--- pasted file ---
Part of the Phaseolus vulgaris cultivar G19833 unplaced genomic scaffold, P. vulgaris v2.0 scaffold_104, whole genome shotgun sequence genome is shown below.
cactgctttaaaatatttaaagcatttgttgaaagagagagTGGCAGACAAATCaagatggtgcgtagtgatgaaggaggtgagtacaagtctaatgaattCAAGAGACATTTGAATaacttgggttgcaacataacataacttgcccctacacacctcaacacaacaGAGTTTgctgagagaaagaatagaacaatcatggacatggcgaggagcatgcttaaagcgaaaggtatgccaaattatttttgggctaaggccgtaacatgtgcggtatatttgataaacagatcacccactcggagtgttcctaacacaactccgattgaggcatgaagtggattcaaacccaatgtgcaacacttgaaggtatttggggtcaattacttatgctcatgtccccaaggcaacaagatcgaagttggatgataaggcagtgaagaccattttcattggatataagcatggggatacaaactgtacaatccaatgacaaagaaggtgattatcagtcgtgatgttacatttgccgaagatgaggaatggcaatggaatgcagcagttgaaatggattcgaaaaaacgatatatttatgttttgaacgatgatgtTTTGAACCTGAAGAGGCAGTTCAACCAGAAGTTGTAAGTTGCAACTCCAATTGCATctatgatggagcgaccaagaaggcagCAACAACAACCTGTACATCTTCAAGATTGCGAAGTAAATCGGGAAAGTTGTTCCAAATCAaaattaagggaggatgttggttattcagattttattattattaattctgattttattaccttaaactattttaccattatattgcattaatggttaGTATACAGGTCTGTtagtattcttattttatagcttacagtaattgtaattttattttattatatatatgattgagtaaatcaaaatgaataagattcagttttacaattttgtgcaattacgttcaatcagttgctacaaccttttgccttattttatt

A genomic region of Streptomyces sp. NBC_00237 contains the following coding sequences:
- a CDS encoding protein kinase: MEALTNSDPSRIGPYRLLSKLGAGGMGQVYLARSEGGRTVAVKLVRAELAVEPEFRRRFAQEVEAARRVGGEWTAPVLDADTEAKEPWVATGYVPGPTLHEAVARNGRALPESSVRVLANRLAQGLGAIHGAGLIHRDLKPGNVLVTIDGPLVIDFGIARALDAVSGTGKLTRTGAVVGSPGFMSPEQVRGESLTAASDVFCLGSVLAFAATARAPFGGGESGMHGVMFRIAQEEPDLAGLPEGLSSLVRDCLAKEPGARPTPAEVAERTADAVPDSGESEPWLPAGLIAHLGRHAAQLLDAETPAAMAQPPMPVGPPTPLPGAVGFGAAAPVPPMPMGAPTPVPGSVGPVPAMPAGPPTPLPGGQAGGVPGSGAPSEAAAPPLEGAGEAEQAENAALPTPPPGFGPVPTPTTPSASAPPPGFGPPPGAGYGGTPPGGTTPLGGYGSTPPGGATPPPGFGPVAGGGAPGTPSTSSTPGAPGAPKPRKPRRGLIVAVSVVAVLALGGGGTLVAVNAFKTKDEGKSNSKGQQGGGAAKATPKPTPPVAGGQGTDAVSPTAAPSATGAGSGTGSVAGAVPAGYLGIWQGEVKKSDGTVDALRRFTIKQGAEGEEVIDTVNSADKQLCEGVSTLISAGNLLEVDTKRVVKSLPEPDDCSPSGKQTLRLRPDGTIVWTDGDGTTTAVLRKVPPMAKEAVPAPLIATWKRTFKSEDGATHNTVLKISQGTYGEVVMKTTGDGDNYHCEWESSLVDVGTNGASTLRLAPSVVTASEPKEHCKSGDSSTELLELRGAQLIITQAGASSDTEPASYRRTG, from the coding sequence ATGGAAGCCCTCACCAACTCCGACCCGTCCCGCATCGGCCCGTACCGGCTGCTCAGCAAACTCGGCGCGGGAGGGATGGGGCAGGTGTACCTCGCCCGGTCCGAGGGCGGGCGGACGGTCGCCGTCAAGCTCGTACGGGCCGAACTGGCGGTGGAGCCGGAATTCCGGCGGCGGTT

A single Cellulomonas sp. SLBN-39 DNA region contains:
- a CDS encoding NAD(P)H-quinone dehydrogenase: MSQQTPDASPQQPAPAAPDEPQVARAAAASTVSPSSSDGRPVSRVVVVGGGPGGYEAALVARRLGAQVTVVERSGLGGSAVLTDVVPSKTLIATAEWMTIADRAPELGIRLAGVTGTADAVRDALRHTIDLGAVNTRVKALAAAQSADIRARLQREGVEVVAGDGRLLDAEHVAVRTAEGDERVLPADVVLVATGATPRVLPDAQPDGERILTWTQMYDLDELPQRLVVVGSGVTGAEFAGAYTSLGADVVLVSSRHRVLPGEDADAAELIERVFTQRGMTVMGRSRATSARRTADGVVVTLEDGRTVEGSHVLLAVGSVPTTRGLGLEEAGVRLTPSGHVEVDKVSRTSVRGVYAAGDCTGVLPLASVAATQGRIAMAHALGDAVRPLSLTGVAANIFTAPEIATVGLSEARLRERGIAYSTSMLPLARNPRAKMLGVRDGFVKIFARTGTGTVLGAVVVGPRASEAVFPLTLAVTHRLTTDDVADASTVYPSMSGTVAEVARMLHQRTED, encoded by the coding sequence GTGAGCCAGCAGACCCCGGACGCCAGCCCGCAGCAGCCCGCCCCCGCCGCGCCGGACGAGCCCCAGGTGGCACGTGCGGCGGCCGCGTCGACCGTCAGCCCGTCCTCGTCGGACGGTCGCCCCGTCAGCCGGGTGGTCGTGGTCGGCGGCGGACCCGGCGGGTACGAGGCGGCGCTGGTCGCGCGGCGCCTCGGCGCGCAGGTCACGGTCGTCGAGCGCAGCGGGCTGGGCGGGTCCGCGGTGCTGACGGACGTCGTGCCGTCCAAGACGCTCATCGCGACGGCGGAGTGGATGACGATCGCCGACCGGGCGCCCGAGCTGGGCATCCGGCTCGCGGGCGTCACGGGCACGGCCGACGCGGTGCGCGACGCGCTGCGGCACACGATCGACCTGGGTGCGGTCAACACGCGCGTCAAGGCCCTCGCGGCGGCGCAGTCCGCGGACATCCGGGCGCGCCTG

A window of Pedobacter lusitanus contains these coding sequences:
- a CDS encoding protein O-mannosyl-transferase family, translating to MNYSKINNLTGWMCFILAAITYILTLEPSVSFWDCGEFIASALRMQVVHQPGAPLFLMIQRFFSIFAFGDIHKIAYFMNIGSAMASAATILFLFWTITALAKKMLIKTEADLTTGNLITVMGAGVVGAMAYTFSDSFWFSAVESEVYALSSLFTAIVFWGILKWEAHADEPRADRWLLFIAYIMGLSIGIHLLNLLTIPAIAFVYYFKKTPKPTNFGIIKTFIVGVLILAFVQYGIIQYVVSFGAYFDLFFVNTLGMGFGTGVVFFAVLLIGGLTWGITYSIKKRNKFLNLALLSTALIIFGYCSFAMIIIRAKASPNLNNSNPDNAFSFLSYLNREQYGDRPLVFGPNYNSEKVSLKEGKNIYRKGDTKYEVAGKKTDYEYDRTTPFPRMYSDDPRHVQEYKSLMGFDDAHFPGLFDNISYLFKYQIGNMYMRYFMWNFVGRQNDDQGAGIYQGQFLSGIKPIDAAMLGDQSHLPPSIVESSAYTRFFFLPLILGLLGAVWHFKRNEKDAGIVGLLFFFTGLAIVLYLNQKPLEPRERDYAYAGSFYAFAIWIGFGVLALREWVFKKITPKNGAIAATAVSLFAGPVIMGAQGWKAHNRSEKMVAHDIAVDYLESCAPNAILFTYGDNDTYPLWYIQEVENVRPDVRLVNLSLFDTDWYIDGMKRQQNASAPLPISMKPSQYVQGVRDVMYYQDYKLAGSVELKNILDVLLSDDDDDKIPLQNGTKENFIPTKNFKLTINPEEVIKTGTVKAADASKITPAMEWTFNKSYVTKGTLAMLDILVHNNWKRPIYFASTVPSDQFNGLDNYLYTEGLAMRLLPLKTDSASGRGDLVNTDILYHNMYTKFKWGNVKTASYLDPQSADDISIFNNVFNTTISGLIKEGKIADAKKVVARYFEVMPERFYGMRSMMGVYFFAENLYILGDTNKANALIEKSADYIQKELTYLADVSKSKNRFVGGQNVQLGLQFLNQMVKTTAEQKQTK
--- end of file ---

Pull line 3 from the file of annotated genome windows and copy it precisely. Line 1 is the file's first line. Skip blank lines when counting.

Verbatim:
A genomic region of Streptomyces sp. NBC_00237 contains the following coding sequences: